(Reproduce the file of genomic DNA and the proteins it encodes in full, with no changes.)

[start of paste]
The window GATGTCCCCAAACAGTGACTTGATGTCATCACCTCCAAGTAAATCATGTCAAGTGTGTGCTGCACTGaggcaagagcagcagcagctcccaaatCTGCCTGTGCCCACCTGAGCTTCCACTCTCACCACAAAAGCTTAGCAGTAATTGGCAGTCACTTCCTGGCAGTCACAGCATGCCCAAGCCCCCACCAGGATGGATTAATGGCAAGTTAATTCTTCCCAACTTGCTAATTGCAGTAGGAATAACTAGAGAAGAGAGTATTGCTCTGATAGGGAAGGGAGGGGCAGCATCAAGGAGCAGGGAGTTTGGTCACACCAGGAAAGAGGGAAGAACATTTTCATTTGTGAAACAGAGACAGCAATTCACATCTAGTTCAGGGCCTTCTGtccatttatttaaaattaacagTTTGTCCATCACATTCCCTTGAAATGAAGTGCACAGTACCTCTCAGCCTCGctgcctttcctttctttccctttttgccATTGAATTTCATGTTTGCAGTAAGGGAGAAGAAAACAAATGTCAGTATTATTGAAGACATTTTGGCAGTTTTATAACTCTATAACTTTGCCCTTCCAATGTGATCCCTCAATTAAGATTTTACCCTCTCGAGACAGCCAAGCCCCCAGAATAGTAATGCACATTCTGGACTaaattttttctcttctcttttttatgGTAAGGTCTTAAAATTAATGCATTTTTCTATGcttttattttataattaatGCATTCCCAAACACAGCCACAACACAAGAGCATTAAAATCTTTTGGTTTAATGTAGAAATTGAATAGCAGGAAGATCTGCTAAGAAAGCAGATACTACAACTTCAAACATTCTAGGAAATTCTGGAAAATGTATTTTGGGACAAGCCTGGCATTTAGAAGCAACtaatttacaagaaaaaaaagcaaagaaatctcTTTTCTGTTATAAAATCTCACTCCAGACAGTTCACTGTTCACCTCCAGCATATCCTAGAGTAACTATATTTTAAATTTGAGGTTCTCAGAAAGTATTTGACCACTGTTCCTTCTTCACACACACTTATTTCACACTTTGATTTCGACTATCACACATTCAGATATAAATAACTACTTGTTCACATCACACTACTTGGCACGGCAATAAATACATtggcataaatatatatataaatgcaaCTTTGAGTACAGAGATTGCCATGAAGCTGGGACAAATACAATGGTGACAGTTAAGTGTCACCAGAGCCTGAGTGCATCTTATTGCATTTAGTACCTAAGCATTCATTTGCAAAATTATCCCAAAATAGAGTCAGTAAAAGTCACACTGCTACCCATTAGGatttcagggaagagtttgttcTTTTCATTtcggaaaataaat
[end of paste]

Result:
The window GATGTCCCCAAACAGTGACTTGATGTCATCACCTCCAAGTAAATCATGTCAAGTGTGTGCTGCACTGaggcaagagcagcagcagctcccaaatCTGCCTGTGCCCACCTGAGCTTCCACTCTCACCACAAAAGCTTAGCAGTAATTGGCAGTCACTTCCTGGCAGTCACAGCATGCCCAAGCCCCCACCAGGATGGATTAATGGCAAGTTAATTCTTCCCAACTTGCTAATTGCAGTAGGAATAACTAGAGAAGAGAGTATTGCTCTGATAGGGAAGGGAGGGGCAGCATCAAGGAGCAGGGAGTTTGGTCACACCAGGAAAGAGGGAAGAACATTTTCATTTGTGAAACAGAGACAGCAATTCACATCTAGTTCAGGGCCTTCTGtccatttatttaaaattaacagTTTGTCCATCACATTCCCTTGAAATGAAGTGCACAGTACCTCTCAGCCTCGctgcctttcctttctttccctttttgccATTGAATTTCATGTTTGCAGTAAGGGAGAAGAAAACAAATGTCAGTATTATTGAAGACATTTTGGCAGTTTTATAACTCTATAACTTTGCCCTTCCAATGTGATCCCTCAATTAAGATTTTACCCTCTCGAGACAGCCAAGCCCCCAGAATAGTAATGCACATTCTGGACTaaattttttctcttctcttttttatgGTAAGGTCTTAAAATTAATGCATTTTTCTATGcttttattttataattaatGCATTCCCAAACACAGCCACAACACAAGAGCATTAAAATCTTTTGGTTTAATGTAGAAATTGAATAGCAGGAAGATCTGCTAAGAAAGCAGATACTACAACTTCAAACATTCTAGGAAATTCTGGAAAATGTATTTTGGGACAAGCCTGGCATTTAGAAGCAACtaatttacaagaaaaaaaagcaaagaaatctcTTTTCTGTTATAAAATCTCACTCCAGACAGTTCACTGTTCACCTCCAGCATATCCTAGAGTAACTATATTTTAAATTTGAGGTTCTCAGAAAGTATTTGACCACTGTTCCTTCTTCACACACACTTATTTCACACTTTGATTTCGACTATCACACATTCAGATATAAATAACTACTTGTTCACATCACACTACTTGGCACGGCAATAAATACATtggcataaatatatatataaatgcaaCTTTGAGTACAGAGATTGCCATGAAGCTGGGACAAATACAATGGTGACAGTTAAGTGTCACCAGAGCCTGAGTGCATCTTATTGCATTTAGTACCTAAGCATTCATTTGCAAAATTATCCCAAAATAGAGTCAGTAAAAGTCACACTGCTACCCATTAGGatttcagggaagagtttgttcTTTTCATTtcggaaaataaat